Your new consumer watchdog
The Obama administration just released draft legislation for its newly proposed Consumer Financial Protection Agency. The 152-bill would create a five-member commission with the power to make rules and issue subpoenas.
The new agency’s primary mandate will be to push for greater fairness by mortgage lenders and credit card issuers. That’s important stuff. But sadly, the agency’s mandate appears limited. There’s no discussion in the agency’s enabling legislation that would specifically permit it to look at things like life settlements, structured settlements or structured notes.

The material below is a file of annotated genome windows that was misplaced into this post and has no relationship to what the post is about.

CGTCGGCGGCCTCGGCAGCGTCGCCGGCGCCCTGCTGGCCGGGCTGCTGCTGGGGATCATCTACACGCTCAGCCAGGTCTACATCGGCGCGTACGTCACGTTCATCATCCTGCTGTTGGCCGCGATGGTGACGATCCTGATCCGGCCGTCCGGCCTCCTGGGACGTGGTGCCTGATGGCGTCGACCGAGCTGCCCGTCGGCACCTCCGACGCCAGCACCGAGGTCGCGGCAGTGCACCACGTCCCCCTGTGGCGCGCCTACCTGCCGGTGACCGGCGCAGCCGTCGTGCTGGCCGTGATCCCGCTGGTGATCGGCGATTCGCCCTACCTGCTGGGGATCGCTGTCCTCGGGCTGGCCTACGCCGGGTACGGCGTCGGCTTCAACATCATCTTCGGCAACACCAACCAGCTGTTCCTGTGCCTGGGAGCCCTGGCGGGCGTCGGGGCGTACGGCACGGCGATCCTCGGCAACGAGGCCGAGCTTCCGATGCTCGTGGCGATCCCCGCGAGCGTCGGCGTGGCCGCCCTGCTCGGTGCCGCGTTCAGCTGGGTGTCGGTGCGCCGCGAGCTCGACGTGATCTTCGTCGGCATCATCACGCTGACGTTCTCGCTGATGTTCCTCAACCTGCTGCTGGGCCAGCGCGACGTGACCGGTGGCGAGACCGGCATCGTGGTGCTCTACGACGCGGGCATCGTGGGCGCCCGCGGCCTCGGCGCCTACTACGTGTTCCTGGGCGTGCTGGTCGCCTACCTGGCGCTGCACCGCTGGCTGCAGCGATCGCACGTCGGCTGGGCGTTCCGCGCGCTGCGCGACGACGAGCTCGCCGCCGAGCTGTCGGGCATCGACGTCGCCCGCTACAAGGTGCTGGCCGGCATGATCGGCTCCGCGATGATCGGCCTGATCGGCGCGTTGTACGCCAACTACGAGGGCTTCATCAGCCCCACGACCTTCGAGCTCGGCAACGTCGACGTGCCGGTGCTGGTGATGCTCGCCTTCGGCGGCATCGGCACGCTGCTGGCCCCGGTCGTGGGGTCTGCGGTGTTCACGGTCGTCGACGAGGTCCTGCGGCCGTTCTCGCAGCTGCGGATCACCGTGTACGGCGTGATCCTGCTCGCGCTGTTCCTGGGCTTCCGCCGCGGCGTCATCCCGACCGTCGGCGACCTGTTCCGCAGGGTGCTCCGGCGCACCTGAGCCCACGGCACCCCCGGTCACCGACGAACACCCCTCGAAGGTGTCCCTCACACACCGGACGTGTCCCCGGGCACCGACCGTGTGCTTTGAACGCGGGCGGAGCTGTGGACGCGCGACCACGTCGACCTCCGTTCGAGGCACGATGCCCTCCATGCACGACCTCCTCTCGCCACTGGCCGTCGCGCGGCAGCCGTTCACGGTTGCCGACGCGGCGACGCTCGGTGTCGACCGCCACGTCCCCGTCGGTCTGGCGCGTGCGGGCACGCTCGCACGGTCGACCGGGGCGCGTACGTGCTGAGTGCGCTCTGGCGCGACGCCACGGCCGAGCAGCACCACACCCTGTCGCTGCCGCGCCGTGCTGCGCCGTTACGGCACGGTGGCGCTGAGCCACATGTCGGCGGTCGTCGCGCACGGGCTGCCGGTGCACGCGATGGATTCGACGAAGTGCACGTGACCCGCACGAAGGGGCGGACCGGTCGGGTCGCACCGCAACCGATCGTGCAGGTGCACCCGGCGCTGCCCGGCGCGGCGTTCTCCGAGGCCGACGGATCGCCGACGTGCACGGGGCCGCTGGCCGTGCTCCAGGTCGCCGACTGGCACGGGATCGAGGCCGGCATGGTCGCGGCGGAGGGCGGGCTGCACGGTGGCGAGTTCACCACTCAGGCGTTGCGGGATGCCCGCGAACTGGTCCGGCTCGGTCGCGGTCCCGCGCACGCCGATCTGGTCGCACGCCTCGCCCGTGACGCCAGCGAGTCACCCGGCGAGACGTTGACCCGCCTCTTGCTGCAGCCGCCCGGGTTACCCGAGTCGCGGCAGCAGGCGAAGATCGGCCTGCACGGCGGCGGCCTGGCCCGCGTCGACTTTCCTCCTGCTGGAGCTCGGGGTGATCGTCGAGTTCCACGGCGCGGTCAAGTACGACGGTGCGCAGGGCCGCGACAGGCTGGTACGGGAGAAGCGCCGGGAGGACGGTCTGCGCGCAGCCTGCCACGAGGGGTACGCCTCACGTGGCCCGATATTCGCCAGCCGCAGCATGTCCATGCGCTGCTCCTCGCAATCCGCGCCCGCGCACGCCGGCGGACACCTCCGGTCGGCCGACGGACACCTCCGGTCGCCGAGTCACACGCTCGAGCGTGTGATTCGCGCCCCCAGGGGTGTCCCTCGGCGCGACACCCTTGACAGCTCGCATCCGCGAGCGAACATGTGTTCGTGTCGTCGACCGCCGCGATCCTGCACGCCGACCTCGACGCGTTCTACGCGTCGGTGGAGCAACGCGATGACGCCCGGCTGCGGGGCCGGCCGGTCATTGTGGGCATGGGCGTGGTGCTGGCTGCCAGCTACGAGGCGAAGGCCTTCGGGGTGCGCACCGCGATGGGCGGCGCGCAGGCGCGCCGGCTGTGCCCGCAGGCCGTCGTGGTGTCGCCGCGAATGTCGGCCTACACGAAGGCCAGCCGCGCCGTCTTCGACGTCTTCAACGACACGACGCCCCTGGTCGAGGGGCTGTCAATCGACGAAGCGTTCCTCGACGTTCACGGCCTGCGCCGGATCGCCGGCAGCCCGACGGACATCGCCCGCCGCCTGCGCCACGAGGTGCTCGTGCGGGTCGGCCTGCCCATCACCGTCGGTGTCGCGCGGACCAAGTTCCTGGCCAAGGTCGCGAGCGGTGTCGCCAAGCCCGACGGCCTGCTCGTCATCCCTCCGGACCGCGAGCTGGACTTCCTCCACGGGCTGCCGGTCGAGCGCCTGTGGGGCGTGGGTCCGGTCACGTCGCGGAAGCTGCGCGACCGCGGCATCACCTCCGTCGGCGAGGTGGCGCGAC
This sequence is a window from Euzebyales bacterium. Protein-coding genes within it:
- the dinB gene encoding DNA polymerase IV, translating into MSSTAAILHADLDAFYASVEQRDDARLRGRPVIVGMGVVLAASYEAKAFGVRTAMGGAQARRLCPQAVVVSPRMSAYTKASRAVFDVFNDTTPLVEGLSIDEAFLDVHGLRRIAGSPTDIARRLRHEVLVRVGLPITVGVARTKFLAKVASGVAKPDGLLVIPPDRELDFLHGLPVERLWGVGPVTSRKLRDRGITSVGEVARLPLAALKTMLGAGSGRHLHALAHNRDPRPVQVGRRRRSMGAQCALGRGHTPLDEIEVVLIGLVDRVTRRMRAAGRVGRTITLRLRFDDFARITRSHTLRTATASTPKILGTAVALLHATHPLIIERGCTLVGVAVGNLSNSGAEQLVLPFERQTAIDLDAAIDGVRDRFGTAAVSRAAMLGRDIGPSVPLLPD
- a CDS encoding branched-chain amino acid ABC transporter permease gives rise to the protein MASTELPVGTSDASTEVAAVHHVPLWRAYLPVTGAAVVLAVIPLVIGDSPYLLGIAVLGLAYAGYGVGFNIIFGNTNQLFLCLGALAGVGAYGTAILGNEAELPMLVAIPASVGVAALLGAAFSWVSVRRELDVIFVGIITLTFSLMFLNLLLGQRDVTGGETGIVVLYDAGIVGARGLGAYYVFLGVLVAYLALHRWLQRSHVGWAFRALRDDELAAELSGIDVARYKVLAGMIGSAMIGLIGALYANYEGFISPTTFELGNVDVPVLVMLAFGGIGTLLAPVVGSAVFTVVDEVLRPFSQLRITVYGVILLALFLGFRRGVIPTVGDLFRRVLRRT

The agency would have the power to coordinate with the SEC and CFTC to make sure that there is “consistent regulatory treatment of consumer and investment products or services.” For purposes of this new agency, an investment product is one that “competes directly with, a consumer financial product or service that is subject to the jurisdiction of the Agency.”
That’s pretty vague stuff. But it doesn’t look like this new agency is meant to come up with a broad definition of a “consumer financial product.” Again, just think mortgage and cards.
And that probably means it’s up to the SEC and CFTC to focus on those more exotic investment products. Oh brother.